My natural reaction is to look down at my feet. This isn't about directional control or avoiding traffic hazards. It's about not falling off the wall. Weirdly enough, though, the more I stare at my boots, the less balanced and in control I feel. Looking down makes my steps more awkward. I think my feet feel like my neice is going to feel tomorrow. She's taking her driver's test. She knows how to drive. The pressure of the examiner sitting next to her, though, is going to make her forget what she knows how to do. Staring at my feet is making them nervous. A wall top eight inches thick isn't really that hard to walk on. Unless there's added pressure from staring at your feet. From deep within my boots comes the cry to leave my feet alone and let them do what they know how to do.
So I pull my eyes up and quit worrying about my feet. Sure enough, the pressure's off and I do an admirable job of walking smoothly along the wall's top. Even the curve's no problem. My body knows exactly what to do. I just need to keep looking at the bigger picture and let things happen as they should. How does this relate to riding?
I've seen a similar thing happen to my riding students. It's especially evident during an exercise where they practice maximum braking without skidding either tire. Just this last weekend I had a student who would repeatly let his head and eyes drop towards the gas tank as the front of the bike dove under braking. Fascinatingly, ( at least to me, if not him ) as his eyes dropped his braking got more abrupt. It's like his lowered gaze prompted the rest of his body to curl in upon itself. His feet pressed harder and his hands squeezed more forcibly. Skids happened often. Once I finally got him to keep his gaze up everything smoothed out. It was like looking at a different rider. His stops became very competent. He's not the first I've seen have the same experience.
This isn't so much about stability. It's not about finding hazards. Neither is directional control involved. The item on the top of the list is that thing called being smooth. In this case, being smooth isn't just something nice to experience. It can literally be the difference between stopping without incident or crashing. Not everything we do on a bike is a critical matter, I admit. Critical or not, being smooth is much preferable. Keeping our eyes up and letting our body do what it knows how to do will go a long ways toward being smoother. We'll have more fun because we'll feel more in control. Not to mention looking much "Cooler" too!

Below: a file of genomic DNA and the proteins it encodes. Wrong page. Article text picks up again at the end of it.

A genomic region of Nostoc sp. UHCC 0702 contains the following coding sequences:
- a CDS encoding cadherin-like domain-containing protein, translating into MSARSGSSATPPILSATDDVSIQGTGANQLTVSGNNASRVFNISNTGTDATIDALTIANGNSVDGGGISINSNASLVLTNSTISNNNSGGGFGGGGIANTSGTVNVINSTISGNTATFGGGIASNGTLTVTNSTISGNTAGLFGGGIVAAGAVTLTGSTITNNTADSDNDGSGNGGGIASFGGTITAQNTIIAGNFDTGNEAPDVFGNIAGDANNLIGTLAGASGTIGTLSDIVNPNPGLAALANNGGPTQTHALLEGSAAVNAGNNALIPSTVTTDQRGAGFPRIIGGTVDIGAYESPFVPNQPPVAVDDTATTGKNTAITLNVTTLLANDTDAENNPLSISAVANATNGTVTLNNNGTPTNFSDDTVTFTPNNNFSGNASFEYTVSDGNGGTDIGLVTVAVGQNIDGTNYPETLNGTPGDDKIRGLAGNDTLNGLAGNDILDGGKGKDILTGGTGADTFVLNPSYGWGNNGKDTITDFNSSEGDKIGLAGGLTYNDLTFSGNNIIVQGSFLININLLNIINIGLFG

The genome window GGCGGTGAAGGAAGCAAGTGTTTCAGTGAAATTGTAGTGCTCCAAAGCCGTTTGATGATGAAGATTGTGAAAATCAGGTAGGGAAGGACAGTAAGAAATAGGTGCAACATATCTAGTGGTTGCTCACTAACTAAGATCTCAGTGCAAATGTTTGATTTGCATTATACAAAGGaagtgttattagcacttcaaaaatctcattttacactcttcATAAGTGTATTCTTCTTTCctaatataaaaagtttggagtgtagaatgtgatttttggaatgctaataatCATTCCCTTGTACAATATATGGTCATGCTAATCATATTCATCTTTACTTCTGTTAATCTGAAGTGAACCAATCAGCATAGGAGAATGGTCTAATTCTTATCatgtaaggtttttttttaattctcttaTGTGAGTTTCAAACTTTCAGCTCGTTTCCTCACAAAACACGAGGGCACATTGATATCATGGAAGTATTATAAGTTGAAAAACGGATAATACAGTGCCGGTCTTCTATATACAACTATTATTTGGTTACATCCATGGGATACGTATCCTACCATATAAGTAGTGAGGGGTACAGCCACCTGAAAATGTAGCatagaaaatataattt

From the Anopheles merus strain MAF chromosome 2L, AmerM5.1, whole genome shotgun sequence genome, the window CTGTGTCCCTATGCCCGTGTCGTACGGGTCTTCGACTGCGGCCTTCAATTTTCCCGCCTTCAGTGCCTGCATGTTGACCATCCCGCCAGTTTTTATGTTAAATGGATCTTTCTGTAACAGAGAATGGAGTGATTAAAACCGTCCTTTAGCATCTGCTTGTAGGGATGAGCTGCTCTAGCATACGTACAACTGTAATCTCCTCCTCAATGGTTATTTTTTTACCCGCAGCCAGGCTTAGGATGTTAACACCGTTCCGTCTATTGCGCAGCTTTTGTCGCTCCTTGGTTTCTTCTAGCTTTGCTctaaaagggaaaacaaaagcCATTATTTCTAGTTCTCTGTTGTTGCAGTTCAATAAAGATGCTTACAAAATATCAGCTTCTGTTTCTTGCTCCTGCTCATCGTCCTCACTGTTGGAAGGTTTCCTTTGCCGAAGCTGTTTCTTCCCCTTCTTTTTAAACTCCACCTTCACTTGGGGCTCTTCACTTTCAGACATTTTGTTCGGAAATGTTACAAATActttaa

Walking on top of the walls really wasn't a huge thing. Hundreds of people have done it at this college, I'm sure. No circus is going to try to recruit me for the high wire act. Call it an obsession, but I'm always looking to improve my own skills or find a better way to help others do the same. It's become a part of my nature over the decades to hold my experiences up to the light that is motorcycling. Is there some small gem that will be applicable? One little diamond got polished up some on the top of a concrete wall.
I told you I actually have a life. Just to prove it, I'm going to try to make an application to real life without mentioning riding or motorcycles.
Keeping our eyes up during whatever journey we find ourselves undertaking will help keep things in perspective. Remain focused on a destination down the road. In other words, maintain visual contact with the larger picture. Let whatever we use for balance and motivation take care of the small things. Eyes up will make for a smoother journey.
Wow! That was hard. A whole paragraph. Can we go back to talking about riding, now?
Miles and smiles,
P.S. The Kid's plane is landing in a couple of hours. He's picking up his new bike tomorrow and bringing it over to my place. I'm hoping to get a couple of photos with his mile-wide cheesy grin!